CHPSPO and the venerable Playtime Project at the DC General Shelter are proud to kick off the Capitol Hill Uniform Drive from the week Memorial Day to the end of the school year. The uniform drive will benefit children living at the shelter and with limited access to school clothing, hygiene items and laundry facilities.
From green to grey, pale yellow to red, white and blue, we have assembled over 1,230 uniform items and hundreds of pairs of underwear, socks and toiletries for the 310 kids designated as homeless (in the shelter or unstable/temporary housing) attending school right here in Capitol Hill area public schools. That’s according to our tally (based on calls and OSSE data.) Their identities are kept confidential and they are housed in small rooms at the DC Shelter, where conditions are by all accounts deplorable, lacking sanitary outdoor play areas, hot water and laundry facilities.
I would like to say 310 kids, but the number is 309 now without Relisha Rudd, who is still missing and who attended Payne Elementary School in our neighborhood and disappeared from here, as well. This uniform drive is a tribute to her and others children who are among the ranks of DC’s growing homeless family population.
At the peak of hypothermia season (late February/early March), there were over 1,400 children living in emergency shelters in DC. Of these, about 600 children were living at DC General Shelter, at full capacity. The rest were placed in motels on the outskirts of the city and in recreation centers. Overall, the number of families living in emergency shelters had increased by 130% since just last year.
Right now, there are approximately 500 children living at DC General Shelter.After consulting with homeless families advocates, we learned that uniforms are of vital importance to the dignity and well-being of kids while in our public schools. Kids just want to fit in and don’t want to come to school in the wrong clothes or soiled ones. They are very conscious of clothes that are too small, sweat stains, lack of deodorant, the same shirt appearing unwashed several days in a row. Bullying and stigmatizing of kids who are living in challenging conditions can ensue.
So, with that in mind, we have worked up a list of all the colors and sizes kids at local public schools need.
There are about 15 schools included in the drive, from Amidon-Bowen to Walker Jones, where the homeless population ranges from 1 to 82, but those numbers are always in flux and tend to rise through the year.
The biggest need will be for the ubiquitous white shirts and navy or khaki pants in large sizes. We’ve “shopped” for you! You will find these and all the sizes and colors needed, including generic clothing items for the schools without a uniform, at the Amazon wishlist on the Playtime Project and CHPSPO websites. Donations made through the Playtime Project are tax-deductible as the Project is a 501(c)3. Because it serves children and teens at the shelter, the Playtime Project is best equipped to fill the needs of the kids at the point of day when they need the uniforms. They know all the kids, and know that they like to go to school already dressed in uniform, the better to blend in with their peers.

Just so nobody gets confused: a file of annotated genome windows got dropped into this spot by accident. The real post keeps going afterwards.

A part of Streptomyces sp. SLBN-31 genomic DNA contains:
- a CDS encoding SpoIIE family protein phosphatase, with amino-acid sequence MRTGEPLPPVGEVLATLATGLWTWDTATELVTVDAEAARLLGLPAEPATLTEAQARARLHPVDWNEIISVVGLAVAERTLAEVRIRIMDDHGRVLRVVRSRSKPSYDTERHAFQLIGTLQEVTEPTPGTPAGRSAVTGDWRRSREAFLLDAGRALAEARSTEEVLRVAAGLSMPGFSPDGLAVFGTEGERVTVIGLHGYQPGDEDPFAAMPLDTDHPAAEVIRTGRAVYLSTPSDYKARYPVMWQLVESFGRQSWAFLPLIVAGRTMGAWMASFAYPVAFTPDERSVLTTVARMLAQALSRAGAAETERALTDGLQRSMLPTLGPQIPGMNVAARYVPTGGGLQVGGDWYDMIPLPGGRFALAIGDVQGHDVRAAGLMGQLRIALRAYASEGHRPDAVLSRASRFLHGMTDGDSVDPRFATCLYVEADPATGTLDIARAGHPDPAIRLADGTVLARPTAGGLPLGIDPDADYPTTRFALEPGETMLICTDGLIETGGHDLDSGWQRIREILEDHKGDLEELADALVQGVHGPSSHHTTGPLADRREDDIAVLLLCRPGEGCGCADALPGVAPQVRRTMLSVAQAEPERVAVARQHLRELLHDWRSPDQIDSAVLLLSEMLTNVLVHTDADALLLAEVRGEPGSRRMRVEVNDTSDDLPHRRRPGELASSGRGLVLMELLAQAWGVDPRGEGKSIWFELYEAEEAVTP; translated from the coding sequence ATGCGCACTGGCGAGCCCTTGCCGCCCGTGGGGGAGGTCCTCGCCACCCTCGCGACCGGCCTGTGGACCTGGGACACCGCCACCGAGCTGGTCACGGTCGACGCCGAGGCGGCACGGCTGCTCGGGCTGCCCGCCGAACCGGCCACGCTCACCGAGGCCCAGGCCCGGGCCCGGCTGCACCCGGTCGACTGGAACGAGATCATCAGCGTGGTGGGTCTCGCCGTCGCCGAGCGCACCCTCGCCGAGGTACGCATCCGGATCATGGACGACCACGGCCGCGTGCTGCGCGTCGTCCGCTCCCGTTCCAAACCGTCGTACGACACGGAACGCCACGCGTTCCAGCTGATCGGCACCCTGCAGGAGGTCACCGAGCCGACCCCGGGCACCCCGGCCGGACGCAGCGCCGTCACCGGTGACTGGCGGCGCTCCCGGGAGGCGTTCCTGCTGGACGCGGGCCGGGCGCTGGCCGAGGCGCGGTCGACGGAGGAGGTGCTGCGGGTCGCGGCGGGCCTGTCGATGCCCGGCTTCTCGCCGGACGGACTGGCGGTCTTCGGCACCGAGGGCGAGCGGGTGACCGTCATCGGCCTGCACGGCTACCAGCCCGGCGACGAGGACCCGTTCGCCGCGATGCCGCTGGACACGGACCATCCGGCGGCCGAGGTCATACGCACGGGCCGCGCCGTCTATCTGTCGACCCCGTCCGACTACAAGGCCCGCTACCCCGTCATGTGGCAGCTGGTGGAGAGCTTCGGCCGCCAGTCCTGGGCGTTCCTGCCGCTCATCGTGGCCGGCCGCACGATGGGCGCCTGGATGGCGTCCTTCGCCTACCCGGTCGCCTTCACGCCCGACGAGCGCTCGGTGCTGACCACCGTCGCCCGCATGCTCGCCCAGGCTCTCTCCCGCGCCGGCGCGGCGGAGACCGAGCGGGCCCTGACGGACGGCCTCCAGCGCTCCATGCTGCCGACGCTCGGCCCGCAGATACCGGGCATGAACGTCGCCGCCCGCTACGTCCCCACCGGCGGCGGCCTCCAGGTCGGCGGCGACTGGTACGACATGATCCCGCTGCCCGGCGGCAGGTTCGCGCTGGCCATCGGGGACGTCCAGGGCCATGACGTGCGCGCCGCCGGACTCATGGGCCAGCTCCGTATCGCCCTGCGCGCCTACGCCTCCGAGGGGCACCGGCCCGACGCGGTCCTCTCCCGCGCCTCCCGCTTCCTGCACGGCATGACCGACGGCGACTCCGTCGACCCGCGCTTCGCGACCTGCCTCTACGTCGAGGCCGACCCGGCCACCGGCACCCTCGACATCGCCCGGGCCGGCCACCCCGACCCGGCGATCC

Clothing bought on-line and donations will be collected at Evolve Property Management though their kind donation of space at 1344 H Street NE. Evolve also served as a point of collection for the DC Holiday Pajama Drive.
Be sure to thank them!
Other partners include the Maury Elementary Girl Scouts and some talented elementary school artists in the area who have created posters and will be distributing their own flyers throughout the neighborhood, as will Eliot-Hine Middle School students.
Ready to donate or get the word out to others?
- Visit http://www.playtimeproject.org/2014/05/school-uniforms-students/ or http://chpspo.org to go to the Amazon uniform or toiletry wishlist. Or just find it here:
- Drop by Evolve Property Management (1344 H Street NE) with any gently used uniform clothing you see online.
- Like our Uniform Drive Facebook page for updates and photos
- Help us get the word out by telling your school communities, friends and neighbors
Extra clothing can be used at a number of schools with the highest need. For example, Miner, Maury and Payne have similar uniform codes and are quite close to each other. Children grow every month, it seems, and will quickly need new clothing, so don’t worry about too many white shirts or khaki pants and navy skirts/dresses!
*The schools are Amidon-Bowen, Brent, Capitol Hill Montessori @ Logan, Eastern SHS, Eliot-Hne, Ludlow-Taylor, Maury, Miner, Payne, Peabody ES, School within a School, Stuart Hobson, Tyler, Walker Jones, Watkins, and J.O. Wilson. — Of those, Peabody did not have a homeless population (at the time of our tally) and Eliot-Hine has a grant for uniforms at this point needs toiletry items.
Thanks so much!
Email Liz Festa with any questions twodecks (at) comcast (dot) net